Cory Gardner’s Win Confirms Anti-Women’s Health Politicians Can No Longer Win Statewide by Running on Their Record
Denver, CO – With both the decisive 70-30 rejection of Amendment 67 and the election of Cory Gardner to the U.S. Senate, Colorado voters sent a clear message that women’s access to reproductive health care is critically important, and that they don’t support candidates that run on an anti-women’s health platform.
Planned Parenthood advocacy and political groups emphasized that the defeat of an extreme so-called “personhood” initiative makes clear that Coloradans want abortion to remain safe and legal and that voters expect Cory Gardner to stay true to his campaign promises to respect a woman’s ability to make her own health care decisions. More so than any candidate in the country, Cory Gardner went to great lengths to moderate his positions on women’s health – even investing in TV ads and mail to claim he supports expanding women’s access to birth control, and reversing his long-held support for personhood measures.
“Tonight, Colorado voters have made clear that you can’t win statewide elections in Colorado by openly opposing women’s health and restricting access to safe and legal abortion,” said Cecile Richards, president, Planned Parenthood Action Fund. “That’s why voters flatly rejected the dangerous personhood amendment that would have banned abortion, and why Cory Gardner went to such great lengths to moderate his anti-women’s health positions.
“We’ve always known this year would be an uphill battle for incumbent women’s health champions and it is clear that the central conversation about women’s health kept this race much closer than it would have been otherwise. One thing is clear: people in Colorado and across the country support women's access to birth control, preventive health care, and abortion, and they do not want legislators to restrict women's health,” continued Richards.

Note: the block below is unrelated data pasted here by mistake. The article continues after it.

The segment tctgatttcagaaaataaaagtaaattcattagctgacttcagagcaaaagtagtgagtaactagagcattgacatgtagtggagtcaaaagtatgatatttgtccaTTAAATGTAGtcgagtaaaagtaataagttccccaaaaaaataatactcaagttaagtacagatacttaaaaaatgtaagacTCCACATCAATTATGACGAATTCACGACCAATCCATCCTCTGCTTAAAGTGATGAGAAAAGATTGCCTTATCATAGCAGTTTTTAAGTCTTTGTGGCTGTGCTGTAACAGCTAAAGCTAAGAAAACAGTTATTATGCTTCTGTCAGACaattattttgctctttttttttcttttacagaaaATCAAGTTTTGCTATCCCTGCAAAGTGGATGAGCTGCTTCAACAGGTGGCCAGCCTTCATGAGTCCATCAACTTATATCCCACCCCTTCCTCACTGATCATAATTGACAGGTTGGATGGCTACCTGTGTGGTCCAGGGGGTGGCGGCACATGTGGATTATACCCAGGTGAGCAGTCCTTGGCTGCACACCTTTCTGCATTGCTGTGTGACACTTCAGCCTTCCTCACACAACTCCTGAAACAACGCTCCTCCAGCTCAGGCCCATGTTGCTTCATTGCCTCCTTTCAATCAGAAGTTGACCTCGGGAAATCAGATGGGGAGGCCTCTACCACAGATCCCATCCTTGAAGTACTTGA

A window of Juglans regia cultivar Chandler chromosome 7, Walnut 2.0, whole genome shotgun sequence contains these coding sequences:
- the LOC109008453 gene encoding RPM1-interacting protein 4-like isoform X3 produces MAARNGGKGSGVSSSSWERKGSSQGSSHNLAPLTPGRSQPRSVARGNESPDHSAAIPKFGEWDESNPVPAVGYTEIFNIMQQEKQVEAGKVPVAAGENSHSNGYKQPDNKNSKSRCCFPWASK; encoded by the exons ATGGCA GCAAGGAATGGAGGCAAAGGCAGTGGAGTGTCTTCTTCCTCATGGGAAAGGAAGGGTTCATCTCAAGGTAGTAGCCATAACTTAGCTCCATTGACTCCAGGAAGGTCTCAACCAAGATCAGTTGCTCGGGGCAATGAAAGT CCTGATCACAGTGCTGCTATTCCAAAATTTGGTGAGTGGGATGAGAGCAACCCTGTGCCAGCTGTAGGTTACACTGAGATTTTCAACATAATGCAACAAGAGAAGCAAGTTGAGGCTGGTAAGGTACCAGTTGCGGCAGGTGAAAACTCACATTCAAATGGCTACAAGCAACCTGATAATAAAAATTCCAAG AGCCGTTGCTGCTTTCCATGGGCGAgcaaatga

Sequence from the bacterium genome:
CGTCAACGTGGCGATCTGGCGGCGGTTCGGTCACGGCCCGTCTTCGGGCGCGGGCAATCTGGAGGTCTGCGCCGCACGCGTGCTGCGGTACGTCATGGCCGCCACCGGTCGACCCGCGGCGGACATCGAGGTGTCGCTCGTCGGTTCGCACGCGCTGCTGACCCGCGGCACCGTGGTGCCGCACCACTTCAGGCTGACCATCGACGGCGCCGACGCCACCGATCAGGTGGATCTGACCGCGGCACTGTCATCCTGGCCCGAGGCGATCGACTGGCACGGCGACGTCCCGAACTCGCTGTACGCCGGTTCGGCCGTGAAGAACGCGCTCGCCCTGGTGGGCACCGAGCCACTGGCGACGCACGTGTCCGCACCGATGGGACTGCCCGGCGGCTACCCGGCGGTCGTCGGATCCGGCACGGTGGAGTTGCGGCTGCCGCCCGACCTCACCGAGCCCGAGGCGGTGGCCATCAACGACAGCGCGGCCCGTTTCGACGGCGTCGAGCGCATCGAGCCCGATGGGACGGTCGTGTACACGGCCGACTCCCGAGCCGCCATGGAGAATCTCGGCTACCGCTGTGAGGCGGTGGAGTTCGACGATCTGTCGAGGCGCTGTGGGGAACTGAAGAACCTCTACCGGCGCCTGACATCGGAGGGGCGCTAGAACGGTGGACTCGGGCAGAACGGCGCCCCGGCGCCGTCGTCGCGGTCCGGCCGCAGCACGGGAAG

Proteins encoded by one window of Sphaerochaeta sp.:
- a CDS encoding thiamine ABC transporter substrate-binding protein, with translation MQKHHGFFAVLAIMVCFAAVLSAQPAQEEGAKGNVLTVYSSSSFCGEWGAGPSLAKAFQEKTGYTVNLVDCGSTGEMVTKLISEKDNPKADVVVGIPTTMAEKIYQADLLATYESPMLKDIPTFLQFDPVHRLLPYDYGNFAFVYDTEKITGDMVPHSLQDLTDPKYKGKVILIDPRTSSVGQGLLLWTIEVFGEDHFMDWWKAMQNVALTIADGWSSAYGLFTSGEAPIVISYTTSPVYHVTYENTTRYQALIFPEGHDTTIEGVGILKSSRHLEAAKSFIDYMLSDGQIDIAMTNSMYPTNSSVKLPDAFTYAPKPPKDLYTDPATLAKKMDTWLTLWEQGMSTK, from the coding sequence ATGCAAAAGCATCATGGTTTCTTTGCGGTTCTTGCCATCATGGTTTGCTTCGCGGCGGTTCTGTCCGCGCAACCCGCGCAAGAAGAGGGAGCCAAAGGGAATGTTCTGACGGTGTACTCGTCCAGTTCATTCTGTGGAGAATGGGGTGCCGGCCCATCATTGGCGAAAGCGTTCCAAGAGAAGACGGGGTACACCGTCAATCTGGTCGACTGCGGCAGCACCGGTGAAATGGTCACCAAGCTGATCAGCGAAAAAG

Cathy Alderman, vice president of public affairs, Planned Parenthood Votes Colorado on the defeat of Amendment 67, an extreme and dangerous ballot measure that would have banned abortion: “Once again, the women and families of Colorado have made it abundantly clear that they do not want the government interfering in women’s personal and private health care decisions.
“Even though Colorado voters have now decisively rejected extreme personhood amendments three times, we know this small but vocal group of opponents will try again – and we’ll be ready to fight these attacks on women’s health whenever they do. We’ll also be ready to hold Cory Gardner accountable for the promises he made on the campaign trail about expanding women’s access to health care.
“We fought hard in this campaign to protect the policies that help Colorado women lead healthy lives and succeed economically – and we will always fight for women to get the health care they need.”
Planned Parenthood advocacy and political groups worked hard in this campaign to ensure women got out to vote – reaching more than 500,000 Coloradoans at the doors with information about what was at stake in the U.S. Senate race in collaboration with Colorado Fair Share. The No on Personhood - Vote No on 67 campaign committee, with significant support from Planned Parenthood organizations, knocked more than 85,875 doors and made more than 541,100 phone calls to voters with information about the ballot measure.
- It’s clear that Cory Gardner’s work to moderate his positions on women’s health were effective.
- So-called “personhood” efforts are extreme and dangerous. If enacted, they could interfere with personal, private, medical decisions relating to birth control, access to fertility treatment, management of a miscarriage, and access to safe and legal abortion. Colorado voters have rejected “personhood” two times by more than 70 percent of the vote. In 2011, Mississippi voters overwhelmingly rejected a “personhood” initiative by a margin of 16 points.
- Amendment 67 was more insidious than previous so-called “personhood” initiatives, which have been defeated by Colorado voters two times by over 70 percent of the vote, because it is focused on making changes to the Colorado criminal code and Colorado wrongful death act to include the unborn. It is a “wolf in sheep’s clothing,” as Nanette Santoro, M.D., chair and professor at the University of Colorado OB/GYN Departmentsummarized, because it “contains deliberately deceptive language designed to mislead Colorado voters” while its “ultimate goal is to criminalize abortion.”